Bluejays & the end of summer

It’s not autumn yet, but if you set your gaze on the eastern horizon, you can pick out the tops of her sails.

Won’t be long now.

Which was very much on my mind on the last day of August when I shot this little movie of bluejays swarming my deck, squabbling over some peanuts I’d put out to lure them.

August is a summer month; September, a fall month. There’s a pass-over happening. This year especially, when the only weather deserving of the label ‘summer’ came in late August, the feeling was heightened.

No matter how nice September turns out to be, it’s still fall. When August ends, summer’s over.

But summer is a busy time. There are always plants to be watered; grass to be mowed; chores to be done. So it’s easy to miss the magic of the end of August; to give it no more of a salute than to say, “Yup, soon be fall,” to the girls at the store where you buy your smokes.

I have the bluejays to thank for having made me stop for an hour or so to sit and watch, listen to, and smell the end of August. To feel real summer sun on the skin. To hear a gentle breeze rustle leaves that will, all too soon, turn rusty. To appreciate the vibrancy of flower and foliage colour that only heat and strong sunlight can bring forth. To marvel at the beauty and endless variability of wood grain. To really see what’s all around us.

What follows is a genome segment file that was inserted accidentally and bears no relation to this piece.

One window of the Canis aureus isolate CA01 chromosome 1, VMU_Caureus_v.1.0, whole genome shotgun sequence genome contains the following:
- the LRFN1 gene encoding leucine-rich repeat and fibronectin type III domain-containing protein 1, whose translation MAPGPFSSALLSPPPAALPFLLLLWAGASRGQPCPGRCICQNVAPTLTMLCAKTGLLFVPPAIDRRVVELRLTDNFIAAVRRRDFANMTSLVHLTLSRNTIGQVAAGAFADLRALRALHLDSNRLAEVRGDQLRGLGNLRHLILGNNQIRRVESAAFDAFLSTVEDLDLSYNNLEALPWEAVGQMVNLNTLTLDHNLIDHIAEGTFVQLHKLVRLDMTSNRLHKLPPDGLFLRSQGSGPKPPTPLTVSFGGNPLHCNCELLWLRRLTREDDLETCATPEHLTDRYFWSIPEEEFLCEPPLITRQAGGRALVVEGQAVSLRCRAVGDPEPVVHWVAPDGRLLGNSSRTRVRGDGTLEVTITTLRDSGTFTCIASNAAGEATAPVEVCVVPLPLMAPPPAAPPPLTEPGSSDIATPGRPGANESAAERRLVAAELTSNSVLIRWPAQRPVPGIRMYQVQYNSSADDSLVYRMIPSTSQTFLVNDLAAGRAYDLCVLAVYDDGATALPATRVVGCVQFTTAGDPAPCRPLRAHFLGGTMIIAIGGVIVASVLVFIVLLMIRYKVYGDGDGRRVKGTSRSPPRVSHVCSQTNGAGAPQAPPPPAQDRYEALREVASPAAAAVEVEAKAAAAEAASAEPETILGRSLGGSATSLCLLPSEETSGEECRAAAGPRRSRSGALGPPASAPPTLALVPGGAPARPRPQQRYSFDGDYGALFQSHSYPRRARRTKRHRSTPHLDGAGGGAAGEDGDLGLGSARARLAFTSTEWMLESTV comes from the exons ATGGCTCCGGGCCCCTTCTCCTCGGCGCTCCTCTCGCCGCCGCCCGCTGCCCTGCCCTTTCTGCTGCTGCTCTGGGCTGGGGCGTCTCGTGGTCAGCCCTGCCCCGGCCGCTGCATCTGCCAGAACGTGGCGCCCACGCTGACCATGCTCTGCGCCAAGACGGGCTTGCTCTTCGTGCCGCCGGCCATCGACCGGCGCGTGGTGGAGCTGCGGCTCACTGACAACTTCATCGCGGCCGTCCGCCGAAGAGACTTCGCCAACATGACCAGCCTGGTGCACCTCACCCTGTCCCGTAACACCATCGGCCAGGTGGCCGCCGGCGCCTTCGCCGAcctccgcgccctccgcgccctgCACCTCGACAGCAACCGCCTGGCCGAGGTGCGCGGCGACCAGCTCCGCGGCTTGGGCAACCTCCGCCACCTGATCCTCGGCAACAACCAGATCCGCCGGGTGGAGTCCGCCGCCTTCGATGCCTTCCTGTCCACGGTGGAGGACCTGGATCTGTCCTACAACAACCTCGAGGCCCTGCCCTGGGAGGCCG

And – centre stage – to behold the masterpiece of colour and pattern that is the plumage of the bluejay.

It goes without saying that I love bluejays. Not only are they gorgeous to look at, but their behaviour is so entertaining.  They’re the crackies of the bird world, brazen, impatient, scolding, noisy, constantly squabbling, pushing and shoving, but never overtly violent. Like a family with sixteen kids, they stick together and get along, but in a very rough and tumble way. There just never seems to be room or time for niceties. Coddling is not on the menu.

And like big families at the dinner table, it’s a matter of grab whatever you can, and fast. I’ve observed over time that crows will regularly take as many as four peanuts-in-the-shell before flying off, but I always thought bluejays were one-at-a-time grabbers. I was wrong, as you can see if you want.

So spare me five minutes, if you will. I know – you’ve got stuff to do, just like I did on the last day of August. Just five minutes. Stop and look. Turn the volume up full, so you can hear the sound of birdie footfall on wooden deck, the beat of wings, the squawk and chatter. You won’t be sorry for having spent just five minutes meditating on those other life forms with whom we share this precious blue planet.

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